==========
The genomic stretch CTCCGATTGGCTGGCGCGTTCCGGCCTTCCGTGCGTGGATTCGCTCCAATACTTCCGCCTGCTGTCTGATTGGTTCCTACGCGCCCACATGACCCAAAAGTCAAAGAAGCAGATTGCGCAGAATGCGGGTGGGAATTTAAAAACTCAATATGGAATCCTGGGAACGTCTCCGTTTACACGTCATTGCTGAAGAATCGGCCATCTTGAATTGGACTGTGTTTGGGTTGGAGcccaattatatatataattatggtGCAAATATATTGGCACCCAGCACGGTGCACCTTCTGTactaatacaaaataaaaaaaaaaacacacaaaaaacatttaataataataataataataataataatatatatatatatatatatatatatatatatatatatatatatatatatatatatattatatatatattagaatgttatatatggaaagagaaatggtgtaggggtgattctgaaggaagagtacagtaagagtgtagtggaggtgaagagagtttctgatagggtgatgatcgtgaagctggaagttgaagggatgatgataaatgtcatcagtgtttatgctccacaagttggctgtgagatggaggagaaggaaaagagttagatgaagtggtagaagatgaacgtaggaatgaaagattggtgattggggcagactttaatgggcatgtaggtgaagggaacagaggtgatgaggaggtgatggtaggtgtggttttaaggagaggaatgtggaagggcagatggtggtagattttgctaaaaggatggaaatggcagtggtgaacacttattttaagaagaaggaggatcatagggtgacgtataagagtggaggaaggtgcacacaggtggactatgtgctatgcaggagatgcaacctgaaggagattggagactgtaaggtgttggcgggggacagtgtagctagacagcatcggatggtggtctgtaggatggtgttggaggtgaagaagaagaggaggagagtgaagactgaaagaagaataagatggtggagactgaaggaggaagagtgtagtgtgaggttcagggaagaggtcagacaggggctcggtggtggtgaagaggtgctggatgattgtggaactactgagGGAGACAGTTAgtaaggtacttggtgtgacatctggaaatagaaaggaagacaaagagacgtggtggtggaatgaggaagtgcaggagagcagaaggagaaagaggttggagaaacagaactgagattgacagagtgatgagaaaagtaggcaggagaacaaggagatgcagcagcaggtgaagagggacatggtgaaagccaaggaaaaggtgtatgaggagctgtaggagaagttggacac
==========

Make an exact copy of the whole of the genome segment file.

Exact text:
The genomic stretch CTCCGATTGGCTGGCGCGTTCCGGCCTTCCGTGCGTGGATTCGCTCCAATACTTCCGCCTGCTGTCTGATTGGTTCCTACGCGCCCACATGACCCAAAAGTCAAAGAAGCAGATTGCGCAGAATGCGGGTGGGAATTTAAAAACTCAATATGGAATCCTGGGAACGTCTCCGTTTACACGTCATTGCTGAAGAATCGGCCATCTTGAATTGGACTGTGTTTGGGTTGGAGcccaattatatatataattatggtGCAAATATATTGGCACCCAGCACGGTGCACCTTCTGTactaatacaaaataaaaaaaaaaacacacaaaaaacatttaataataataataataataataataatatatatatatatatatatatatatatatatatatatatatatatatatatatatattatatatatattagaatgttatatatggaaagagaaatggtgtaggggtgattctgaaggaagagtacagtaagagtgtagtggaggtgaagagagtttctgatagggtgatgatcgtgaagctggaagttgaagggatgatgataaatgtcatcagtgtttatgctccacaagttggctgtgagatggaggagaaggaaaagagttagatgaagtggtagaagatgaacgtaggaatgaaagattggtgattggggcagactttaatgggcatgtaggtgaagggaacagaggtgatgaggaggtgatggtaggtgtggttttaaggagaggaatgtggaagggcagatggtggtagattttgctaaaaggatggaaatggcagtggtgaacacttattttaagaagaaggaggatcatagggtgacgtataagagtggaggaaggtgcacacaggtggactatgtgctatgcaggagatgcaacctgaaggagattggagactgtaaggtgttggcgggggacagtgtagctagacagcatcggatggtggtctgtaggatggtgttggaggtgaagaagaagaggaggagagtgaagactgaaagaagaataagatggtggagactgaaggaggaagagtgtagtgtgaggttcagggaagaggtcagacaggggctcggtggtggtgaagaggtgctggatgattgtggaactactgagGGAGACAGTTAgtaaggtacttggtgtgacatctggaaatagaaaggaagacaaagagacgtggtggtggaatgaggaagtgcaggagagcagaaggagaaagaggttggagaaacagaactgagattgacagagtgatgagaaaagtaggcaggagaacaaggagatgcagcagcaggtgaagagggacatggtgaaagccaaggaaaaggtgtatgaggagctgtaggagaagttggacac